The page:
Sharing stories and reading books every day helps your child’s development in lots of ways. 
The importance of reading cannot be emphasised enough in young children, and we as parents need to make every day reading a high priority whether it’s reading a book at a play cafe or reading a book before bed. 
Many studies show that toddlers and pre-schoolers who are read to every day have a larger vocabulary than those who aren’t read to at all. Not only does reading enhance a child’s vocabulary and to help them understand how to read and write but reading aloud to children also helps them to understand different topics about the world and everyday life. 
Reading and sharing stories can: 
• Help your child get to know sounds, words and language. 
• Learn to value books and stories. 
• Help your child’s brain, social skills and communication skills develop. 
• Spark your child’s imagination and stimulate curiosity. 
• Help your child learn the difference between ‘real’ and ‘make-believe’. 
Daytime reading and night-time reading should be treated differently. Below we have put together a few tips for you. 
• Choose exciting stories to awaken your child’s imagination. 
• Choose different spots around the house to read a book, build a den, take a picnic blanket and go into the garden or sit in your playroom. 
• Dress up as the different characters in the book! Princesses, Knights, animals or Trolls, you can use props and costumes to make your book come alive! 
• Use instruments to make the different sounds in the book. Use a drum to make the stomping sound of the Gruffalo’s feet or a xylophone to make the sounds of a fairy’s wings fluttering. You don’t have to use instruments, anything around the house such as pots, pans or utensils will work well too!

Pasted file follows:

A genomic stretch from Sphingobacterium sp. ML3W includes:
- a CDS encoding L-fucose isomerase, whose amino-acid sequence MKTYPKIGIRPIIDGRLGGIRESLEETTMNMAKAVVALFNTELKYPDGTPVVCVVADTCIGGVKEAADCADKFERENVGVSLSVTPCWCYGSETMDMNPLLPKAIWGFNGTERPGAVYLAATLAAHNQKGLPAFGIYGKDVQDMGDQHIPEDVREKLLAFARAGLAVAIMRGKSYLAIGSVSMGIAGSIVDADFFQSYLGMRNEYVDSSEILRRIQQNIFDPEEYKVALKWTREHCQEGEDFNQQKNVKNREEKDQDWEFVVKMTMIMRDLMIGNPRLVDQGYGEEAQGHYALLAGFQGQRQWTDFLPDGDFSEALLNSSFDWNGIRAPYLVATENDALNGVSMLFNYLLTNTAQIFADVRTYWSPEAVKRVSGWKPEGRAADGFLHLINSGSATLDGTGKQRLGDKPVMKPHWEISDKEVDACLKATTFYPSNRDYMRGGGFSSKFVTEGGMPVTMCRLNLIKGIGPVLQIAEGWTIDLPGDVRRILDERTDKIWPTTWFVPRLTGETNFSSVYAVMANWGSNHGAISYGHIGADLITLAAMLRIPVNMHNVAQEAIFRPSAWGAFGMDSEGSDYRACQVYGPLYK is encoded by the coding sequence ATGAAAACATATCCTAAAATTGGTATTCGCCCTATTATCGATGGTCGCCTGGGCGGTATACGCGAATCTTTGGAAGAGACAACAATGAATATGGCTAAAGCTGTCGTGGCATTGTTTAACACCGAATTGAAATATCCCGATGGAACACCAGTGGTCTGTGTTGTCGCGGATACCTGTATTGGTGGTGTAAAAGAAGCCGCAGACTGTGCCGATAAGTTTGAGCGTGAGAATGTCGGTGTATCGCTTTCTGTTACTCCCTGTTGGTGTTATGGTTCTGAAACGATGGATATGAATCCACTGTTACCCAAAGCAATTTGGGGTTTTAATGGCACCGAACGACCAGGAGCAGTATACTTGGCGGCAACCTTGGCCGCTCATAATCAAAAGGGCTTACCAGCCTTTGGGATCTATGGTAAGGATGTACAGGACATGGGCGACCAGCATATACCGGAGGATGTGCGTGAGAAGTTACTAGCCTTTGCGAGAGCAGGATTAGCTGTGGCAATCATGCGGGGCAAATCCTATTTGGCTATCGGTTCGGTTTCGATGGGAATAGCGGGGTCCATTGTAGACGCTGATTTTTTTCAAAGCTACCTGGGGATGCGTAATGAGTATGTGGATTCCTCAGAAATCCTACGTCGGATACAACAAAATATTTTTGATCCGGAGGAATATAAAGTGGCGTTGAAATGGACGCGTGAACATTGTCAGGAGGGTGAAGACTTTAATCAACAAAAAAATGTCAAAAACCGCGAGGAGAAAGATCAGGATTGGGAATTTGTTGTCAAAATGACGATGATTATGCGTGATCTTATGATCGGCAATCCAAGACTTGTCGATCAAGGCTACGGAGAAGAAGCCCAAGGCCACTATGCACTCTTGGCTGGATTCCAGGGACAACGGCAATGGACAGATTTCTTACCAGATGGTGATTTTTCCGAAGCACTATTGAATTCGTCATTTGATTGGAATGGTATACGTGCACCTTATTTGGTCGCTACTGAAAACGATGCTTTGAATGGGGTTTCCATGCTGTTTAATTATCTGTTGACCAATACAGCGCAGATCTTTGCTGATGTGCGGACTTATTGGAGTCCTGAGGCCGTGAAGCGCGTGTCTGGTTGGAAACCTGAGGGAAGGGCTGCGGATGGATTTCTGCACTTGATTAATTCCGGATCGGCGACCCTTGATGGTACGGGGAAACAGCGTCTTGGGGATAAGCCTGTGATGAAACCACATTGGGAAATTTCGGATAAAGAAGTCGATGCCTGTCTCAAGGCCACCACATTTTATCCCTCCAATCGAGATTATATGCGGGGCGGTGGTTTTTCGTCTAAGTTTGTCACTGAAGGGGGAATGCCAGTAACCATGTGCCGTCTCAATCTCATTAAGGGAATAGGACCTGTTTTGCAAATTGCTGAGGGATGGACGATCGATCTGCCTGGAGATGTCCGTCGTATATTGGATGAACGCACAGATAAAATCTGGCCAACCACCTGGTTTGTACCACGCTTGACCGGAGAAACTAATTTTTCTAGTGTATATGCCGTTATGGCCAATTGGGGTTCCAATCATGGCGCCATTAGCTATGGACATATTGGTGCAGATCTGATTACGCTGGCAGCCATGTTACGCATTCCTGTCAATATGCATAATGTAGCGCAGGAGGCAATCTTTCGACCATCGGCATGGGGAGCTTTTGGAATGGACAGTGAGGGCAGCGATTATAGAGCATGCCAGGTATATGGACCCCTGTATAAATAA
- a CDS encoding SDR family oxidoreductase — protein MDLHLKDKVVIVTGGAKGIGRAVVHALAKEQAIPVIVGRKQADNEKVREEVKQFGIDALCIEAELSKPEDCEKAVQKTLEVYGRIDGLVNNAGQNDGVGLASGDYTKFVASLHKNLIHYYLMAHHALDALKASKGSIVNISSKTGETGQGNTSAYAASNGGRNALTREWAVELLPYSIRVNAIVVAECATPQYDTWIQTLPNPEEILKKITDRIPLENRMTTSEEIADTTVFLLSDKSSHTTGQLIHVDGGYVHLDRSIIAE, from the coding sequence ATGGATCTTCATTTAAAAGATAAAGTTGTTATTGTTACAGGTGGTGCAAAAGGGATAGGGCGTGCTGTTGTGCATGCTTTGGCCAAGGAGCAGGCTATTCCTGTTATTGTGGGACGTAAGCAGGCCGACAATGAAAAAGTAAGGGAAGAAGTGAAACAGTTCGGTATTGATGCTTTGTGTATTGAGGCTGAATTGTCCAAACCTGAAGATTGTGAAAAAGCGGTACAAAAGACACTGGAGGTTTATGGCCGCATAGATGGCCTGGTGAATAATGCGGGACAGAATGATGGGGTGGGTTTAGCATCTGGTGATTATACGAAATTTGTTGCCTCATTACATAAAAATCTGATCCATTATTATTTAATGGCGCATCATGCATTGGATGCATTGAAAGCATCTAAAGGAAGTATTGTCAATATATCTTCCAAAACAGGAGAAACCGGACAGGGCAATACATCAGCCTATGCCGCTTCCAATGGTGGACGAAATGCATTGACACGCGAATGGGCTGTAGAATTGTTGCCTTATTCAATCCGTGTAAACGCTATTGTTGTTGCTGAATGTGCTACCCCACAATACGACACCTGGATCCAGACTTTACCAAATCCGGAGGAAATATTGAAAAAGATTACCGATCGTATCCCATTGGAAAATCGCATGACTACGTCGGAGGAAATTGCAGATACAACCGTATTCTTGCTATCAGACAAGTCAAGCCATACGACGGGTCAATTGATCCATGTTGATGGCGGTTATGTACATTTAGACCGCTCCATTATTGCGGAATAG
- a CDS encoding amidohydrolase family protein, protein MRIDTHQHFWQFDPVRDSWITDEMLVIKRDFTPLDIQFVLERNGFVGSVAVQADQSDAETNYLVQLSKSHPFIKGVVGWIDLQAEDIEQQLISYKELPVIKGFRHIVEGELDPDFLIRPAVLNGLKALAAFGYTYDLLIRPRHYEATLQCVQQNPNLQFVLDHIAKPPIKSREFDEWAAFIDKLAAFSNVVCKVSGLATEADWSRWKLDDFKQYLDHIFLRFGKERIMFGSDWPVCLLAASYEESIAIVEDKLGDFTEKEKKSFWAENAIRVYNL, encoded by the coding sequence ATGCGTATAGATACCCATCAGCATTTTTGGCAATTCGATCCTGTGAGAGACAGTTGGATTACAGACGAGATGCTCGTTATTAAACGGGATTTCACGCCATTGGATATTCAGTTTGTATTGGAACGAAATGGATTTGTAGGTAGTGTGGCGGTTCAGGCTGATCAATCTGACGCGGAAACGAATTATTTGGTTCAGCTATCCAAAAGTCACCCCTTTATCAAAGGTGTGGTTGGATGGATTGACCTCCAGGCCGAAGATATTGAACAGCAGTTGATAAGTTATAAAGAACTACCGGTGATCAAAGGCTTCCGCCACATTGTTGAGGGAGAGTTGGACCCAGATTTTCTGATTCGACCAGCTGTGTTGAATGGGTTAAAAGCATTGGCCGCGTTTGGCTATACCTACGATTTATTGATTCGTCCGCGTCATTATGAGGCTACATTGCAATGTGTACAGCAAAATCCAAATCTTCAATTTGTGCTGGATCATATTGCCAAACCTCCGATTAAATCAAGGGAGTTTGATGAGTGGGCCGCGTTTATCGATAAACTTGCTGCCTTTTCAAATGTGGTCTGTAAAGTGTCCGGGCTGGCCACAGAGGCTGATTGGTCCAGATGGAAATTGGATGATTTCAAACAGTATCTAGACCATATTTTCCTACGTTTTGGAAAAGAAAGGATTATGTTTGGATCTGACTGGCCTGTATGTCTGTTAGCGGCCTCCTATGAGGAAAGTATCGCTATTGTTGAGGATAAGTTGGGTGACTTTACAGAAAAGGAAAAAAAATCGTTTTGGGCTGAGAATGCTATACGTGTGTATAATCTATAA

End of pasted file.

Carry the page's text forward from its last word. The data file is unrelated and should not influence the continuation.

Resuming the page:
• Choose a book with songs or rhymes that you can perform to each other. 
• Choose calm stories that won’t over excite your child. 
• Snuggle up in bed or go to a quiet corner to read your books. 
• Dim the lights and get cosy! Once you’ve decided on a book, snuggle up together and get as comfy as you can! If your child is old enough, sit close together and get them to hold the book themselves or turn the pages. 
• Try to get your child into their pyjamas with teeth brushed before you start reading so they’re ready to drift off once you get to the end of the story. You can use the time you spend getting ready to talk about what you’re going to read together and what they think it will be about. That way they’ll be looking forward to the story and will know that it’s nearly time to settle down for sleep. 
• Read in a quieter, hushed voice but still be enthusiastic about the story you are reading. 
As parents, we need to prioritise reading in a child’s early years to help them to succeed later in life. 
“So please, oh PLEASE, we beg, we pray, Go throw your TV set away, and in its place, you can install, a lovely bookshelf on the wall.”  
— Roald Dahl, Charlie and the Chocolate Factory. 
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